The exhibition was an artist-as-artwork style installation where I was present during gallery hours to discuss the work with the audience and continue developing the work. I had a few interesting interactions with the audience. The first surprise was how much people responded to the print images, one was even bought, and I had multiple enquires. The down-sampling of the image before generating segmentation masks caused the edges of regions to look quite hard, and almost pixelated. (I’ll include images in my next post.) People really seemed to respond to this aesthetic aspect, often citing how “painterly” the images looked. Additionally, a few of the images included poor merges of foreground objects that were obviously perceptually incorrect and yet resulted in quite interesting images that were compared to water colours by multiple viewers. The images are quite aesthetically interesting and rich, despite being caused by errors and other unforeseen results (surprise is after all, is one of the goals of the project). I’m left with a tension between what the system is “supposed” to do correctly, and the production of visually compelling images—a tension between concept and image/form. Of course there is no right answer (A camera does not resemble an eye, and therefore the images “seen” by the system are not like the images seen by a living being). The aesthetic exploration at this level is an examination of the aesthetic of computer vision algorithms more than theory of dreaming, although dreaming cannot be separated from perception. The qualities of the edges is a function of the morphology and blurring operations used to smooth regions out enough for floodfill to be effective (not create thousands of tiny regions). The dreams of a machine are a function of its “experience” in the world, and that includes any perceptual (emotional, narrative, etc.) deficits. At this stage these images stand as a point in process, and as I attempt to make the system “work”, hopefully some of the aesthetic aspects of these images remain. During the last few days of the exhibition I changed the background segmentation code to use colour regions (rather than luminosity) and also added greater blurring to soften the hard edges due to an even smaller mask image (due to the extra processing time of colour floodfill).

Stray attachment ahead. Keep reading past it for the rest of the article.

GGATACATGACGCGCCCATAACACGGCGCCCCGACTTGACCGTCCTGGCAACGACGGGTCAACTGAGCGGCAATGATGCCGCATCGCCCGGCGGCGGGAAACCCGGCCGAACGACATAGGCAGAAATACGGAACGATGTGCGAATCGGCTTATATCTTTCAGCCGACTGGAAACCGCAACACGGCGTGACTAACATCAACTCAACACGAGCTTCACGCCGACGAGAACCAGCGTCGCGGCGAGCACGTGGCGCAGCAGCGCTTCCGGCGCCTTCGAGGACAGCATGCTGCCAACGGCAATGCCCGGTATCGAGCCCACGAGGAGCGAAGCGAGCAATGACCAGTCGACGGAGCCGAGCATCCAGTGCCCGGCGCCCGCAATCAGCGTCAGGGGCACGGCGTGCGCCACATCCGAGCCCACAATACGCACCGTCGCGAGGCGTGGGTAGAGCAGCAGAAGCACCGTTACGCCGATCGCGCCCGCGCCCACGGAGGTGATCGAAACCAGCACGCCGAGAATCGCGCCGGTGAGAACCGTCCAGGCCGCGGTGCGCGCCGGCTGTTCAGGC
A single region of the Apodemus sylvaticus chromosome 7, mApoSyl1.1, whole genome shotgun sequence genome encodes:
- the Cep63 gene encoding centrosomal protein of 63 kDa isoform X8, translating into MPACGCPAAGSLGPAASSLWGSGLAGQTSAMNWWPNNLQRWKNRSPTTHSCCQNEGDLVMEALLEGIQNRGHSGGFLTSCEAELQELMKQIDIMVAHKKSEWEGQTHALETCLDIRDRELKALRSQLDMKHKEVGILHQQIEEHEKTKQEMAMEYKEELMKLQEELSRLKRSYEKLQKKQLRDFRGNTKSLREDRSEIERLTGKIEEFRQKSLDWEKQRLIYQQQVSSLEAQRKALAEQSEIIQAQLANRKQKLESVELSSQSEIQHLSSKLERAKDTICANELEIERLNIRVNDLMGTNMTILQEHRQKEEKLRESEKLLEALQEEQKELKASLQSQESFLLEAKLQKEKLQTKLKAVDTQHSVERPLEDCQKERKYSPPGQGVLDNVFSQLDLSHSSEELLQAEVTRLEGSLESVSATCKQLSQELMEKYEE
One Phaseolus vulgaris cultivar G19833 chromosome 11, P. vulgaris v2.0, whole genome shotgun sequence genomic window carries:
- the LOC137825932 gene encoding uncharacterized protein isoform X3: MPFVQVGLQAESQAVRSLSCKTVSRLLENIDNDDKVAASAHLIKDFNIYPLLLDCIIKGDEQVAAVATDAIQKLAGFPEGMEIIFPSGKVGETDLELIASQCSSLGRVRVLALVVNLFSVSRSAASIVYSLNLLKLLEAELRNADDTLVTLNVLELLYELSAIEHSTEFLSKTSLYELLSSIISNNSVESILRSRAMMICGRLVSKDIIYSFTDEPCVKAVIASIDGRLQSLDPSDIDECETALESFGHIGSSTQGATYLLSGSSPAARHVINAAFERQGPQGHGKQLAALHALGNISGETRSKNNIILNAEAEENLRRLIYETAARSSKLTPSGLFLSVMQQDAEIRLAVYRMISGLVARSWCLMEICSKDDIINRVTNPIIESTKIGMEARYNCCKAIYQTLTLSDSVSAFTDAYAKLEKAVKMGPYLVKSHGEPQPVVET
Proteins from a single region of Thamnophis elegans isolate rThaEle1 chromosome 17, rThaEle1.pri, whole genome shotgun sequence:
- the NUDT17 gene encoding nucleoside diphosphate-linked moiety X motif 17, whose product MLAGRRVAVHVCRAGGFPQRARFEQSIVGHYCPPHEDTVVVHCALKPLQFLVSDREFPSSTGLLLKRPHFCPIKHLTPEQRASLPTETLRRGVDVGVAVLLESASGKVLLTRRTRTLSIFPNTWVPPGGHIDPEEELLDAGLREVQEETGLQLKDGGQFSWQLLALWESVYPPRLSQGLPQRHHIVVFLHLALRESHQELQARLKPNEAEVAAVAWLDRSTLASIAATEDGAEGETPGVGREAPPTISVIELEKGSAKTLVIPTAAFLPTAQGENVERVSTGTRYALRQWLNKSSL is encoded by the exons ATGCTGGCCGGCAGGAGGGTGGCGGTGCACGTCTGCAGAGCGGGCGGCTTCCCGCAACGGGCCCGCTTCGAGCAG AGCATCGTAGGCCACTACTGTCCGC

There was much discussion of the pictorial aspect of the images, that they appeared to represent a specific place in time, with constraints on the content of the images. This is largely due to the fixed camera position. The choice of what the camera sees obviously has a huge impact on the aesthetic of the images. The camera height, which in this case was about eye level for a ten year old, is also significant and I look forward to exploring height variations. Part of this pictorial discussion was also around the arrangement of objects in the images. In nearly all the images, the regions were presented in the same position as they were seen in the camera frame. In some cases, I simply copied the “reconstruction” image generated by the segmentation program while in other cases I controlled how many percepts should be in one image, and how they should be stacked, without changing their features (position, size, colour). The development of the dream animation lead to highly minimal results with much white space. While the print images contained one thousand or so percepts, even three times as many lead to a minimal density in the animation. I ended up using background percepts that stayed static behind the foreground percepts whose opacity was the result of dream activation. The final animation contained about six thousand foreground percepts and one thousand background percepts. This is as many as I could do without the frame-rate slowing below 30fps. I’ll post the images and a video of dream propagation in the next post.